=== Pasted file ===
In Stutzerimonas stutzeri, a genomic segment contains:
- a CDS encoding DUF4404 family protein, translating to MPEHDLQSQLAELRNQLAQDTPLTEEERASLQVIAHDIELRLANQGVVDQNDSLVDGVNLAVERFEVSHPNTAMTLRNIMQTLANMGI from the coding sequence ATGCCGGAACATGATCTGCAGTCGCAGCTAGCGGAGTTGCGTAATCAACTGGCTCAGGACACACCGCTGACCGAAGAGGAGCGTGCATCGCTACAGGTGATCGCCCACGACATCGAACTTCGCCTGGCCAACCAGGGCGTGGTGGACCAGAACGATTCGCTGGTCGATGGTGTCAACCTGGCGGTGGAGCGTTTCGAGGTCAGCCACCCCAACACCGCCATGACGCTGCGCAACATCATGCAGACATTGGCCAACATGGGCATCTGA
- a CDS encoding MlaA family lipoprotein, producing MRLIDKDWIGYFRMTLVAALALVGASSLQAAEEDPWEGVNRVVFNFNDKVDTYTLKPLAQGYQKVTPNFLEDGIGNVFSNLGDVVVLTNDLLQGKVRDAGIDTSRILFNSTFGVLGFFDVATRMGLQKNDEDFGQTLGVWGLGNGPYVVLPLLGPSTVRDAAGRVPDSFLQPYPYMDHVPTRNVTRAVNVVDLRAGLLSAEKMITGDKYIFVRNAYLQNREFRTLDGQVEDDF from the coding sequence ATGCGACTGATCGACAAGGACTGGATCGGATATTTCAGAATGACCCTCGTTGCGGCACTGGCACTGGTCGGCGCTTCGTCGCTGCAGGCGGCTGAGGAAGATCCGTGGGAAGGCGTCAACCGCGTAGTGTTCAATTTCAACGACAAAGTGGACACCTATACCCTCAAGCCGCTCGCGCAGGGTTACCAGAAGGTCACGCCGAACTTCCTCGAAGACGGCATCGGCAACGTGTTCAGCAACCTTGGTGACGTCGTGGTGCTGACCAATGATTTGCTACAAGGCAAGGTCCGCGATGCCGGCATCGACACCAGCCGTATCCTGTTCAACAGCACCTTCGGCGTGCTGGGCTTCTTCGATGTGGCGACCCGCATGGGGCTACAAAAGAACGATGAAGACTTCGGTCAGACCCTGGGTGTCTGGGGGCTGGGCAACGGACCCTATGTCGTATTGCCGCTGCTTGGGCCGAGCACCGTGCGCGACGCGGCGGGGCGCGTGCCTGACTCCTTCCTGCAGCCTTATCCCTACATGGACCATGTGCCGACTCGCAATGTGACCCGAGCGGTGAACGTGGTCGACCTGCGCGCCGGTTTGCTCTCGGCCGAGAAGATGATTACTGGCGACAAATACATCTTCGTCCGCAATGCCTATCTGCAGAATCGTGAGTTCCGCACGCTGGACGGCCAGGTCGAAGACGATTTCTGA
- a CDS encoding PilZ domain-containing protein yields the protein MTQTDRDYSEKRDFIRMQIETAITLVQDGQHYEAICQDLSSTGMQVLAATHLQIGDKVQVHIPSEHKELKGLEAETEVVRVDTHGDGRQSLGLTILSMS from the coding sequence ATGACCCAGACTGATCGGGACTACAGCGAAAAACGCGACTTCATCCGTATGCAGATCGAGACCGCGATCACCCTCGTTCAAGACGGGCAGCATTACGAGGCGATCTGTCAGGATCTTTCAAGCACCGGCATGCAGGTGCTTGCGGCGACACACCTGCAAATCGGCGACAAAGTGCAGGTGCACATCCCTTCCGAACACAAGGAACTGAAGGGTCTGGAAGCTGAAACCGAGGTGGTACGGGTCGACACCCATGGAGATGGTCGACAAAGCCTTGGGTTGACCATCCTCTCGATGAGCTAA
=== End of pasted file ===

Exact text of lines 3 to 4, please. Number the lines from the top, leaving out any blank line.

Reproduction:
- a CDS encoding MlaA family lipoprotein, producing MRLIDKDWIGYFRMTLVAALALVGASSLQAAEEDPWEGVNRVVFNFNDKVDTYTLKPLAQGYQKVTPNFLEDGIGNVFSNLGDVVVLTNDLLQGKVRDAGIDTSRILFNSTFGVLGFFDVATRMGLQKNDEDFGQTLGVWGLGNGPYVVLPLLGPSTVRDAAGRVPDSFLQPYPYMDHVPTRNVTRAVNVVDLRAGLLSAEKMITGDKYIFVRNAYLQNREFRTLDGQVEDDF from the coding sequence ATGCGACTGATCGACAAGGACTGGATCGGATATTTCAGAATGACCCTCGTTGCGGCACTGGCACTGGTCGGCGCTTCGTCGCTGCAGGCGGCTGAGGAAGATCCGTGGGAAGGCGTCAACCGCGTAGTGTTCAATTTCAACGACAAAGTGGACACCTATACCCTCAAGCCGCTCGCGCAGGGTTACCAGAAGGTCACGCCGAACTTCCTCGAAGACGGCATCGGCAACGTGTTCAGCAACCTTGGTGACGTCGTGGTGCTGACCAATGATTTGCTACAAGGCAAGGTCCGCGATGCCGGCATCGACACCAGCCGTATCCTGTTCAACAGCACCTTCGGCGTGCTGGGCTTCTTCGATGTGGCGACCCGCATGGGGCTACAAAAGAACGATGAAGACTTCGGTCAGACCCTGGGTGTCTGGGGGCTGGGCAACGGACCCTATGTCGTATTGCCGCTGCTTGGGCCGAGCACCGTGCGCGACGCGGCGGGGCGCGTGCCTGACTCCTTCCTGCAGCCTTATCCCTACATGGACCATGTGCCGACTCGCAATGTGACCCGAGCGGTGAACGTGGTCGACCTGCGCGCCGGTTTGCTCTCGGCCGAGAAGATGATTACTGGCGACAAATACATCTTCGTCCGCAATGCCTATCTGCAGAATCGTGAGTTCCGCACGCTGGACGGCCAGGTCGAAGACGATTTCTGA
- a CDS encoding PilZ domain-containing protein yields the protein MTQTDRDYSEKRDFIRMQIETAITLVQDGQHYEAICQDLSSTGMQVLAATHLQIGDKVQVHIPSEHKELKGLEAETEVVRVDTHGDGRQSLGLTILSMS from the coding sequence ATGACCCAGACTGATCGGGACTACAGCGAAAAACGCGACTTCATCCGTATGCAGATCGAGACCGCGATCACCCTCGTTCAAGACGGGCAGCATTACGAGGCGATCTGTCAGGATCTTTCAAGCACCGGCATGCAGGTGCTTGCGGCGACACACCTGCAAATCGGCGACAAAGTGCAGGTGCACATCCCTTCCGAACACAAGGAACTGAAGGGTCTGGAAGCTGAAACCGAGGTGGTACGGGTCGACACCCATGGAGATGGTCGACAAAGCCTTGGGTTGACCATCCTCTCGATGAGCTAA